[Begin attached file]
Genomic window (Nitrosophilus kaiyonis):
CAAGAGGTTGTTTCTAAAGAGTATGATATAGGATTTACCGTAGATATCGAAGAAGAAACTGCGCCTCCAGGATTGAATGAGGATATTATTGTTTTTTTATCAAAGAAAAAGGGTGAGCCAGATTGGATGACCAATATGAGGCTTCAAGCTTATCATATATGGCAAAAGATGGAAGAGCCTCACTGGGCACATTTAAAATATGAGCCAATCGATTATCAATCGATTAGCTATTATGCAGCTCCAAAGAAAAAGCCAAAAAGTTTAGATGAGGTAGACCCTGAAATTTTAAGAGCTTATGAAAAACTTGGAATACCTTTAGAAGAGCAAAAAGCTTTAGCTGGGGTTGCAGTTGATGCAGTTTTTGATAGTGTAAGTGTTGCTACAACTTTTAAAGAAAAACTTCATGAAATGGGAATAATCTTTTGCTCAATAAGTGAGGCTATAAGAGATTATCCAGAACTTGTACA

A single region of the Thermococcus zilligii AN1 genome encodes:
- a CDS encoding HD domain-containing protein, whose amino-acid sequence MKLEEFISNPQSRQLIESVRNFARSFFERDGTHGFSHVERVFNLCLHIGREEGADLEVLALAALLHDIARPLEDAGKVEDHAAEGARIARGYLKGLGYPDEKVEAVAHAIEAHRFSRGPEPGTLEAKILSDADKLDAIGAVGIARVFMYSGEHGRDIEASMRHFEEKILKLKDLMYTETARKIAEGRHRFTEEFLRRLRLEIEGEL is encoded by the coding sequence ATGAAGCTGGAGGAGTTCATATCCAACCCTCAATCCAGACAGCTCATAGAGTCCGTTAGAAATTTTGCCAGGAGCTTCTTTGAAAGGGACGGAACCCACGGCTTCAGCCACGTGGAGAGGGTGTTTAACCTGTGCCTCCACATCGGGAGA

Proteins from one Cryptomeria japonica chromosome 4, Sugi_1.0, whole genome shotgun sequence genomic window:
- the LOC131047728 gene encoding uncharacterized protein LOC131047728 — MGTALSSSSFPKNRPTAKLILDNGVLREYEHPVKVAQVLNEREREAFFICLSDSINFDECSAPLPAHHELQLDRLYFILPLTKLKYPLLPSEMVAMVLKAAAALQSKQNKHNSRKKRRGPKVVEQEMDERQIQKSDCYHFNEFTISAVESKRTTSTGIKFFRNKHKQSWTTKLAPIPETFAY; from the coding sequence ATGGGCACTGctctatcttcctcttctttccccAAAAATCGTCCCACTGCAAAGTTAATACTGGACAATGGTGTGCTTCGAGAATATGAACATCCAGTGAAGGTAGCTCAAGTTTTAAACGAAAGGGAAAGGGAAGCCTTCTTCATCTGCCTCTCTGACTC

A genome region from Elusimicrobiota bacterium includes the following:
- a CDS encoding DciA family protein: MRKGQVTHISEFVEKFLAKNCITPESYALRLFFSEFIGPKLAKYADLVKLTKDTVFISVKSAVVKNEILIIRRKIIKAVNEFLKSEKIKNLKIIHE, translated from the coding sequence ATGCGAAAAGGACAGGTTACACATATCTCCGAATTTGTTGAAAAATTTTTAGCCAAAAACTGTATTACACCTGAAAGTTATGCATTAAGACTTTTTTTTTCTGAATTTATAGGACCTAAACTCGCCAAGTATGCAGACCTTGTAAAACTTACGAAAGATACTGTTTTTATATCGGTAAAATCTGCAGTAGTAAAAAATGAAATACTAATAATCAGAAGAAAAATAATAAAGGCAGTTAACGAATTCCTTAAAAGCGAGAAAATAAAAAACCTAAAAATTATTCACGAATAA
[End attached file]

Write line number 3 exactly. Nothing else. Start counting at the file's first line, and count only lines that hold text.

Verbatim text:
A single region of the Thermococcus zilligii AN1 genome encodes: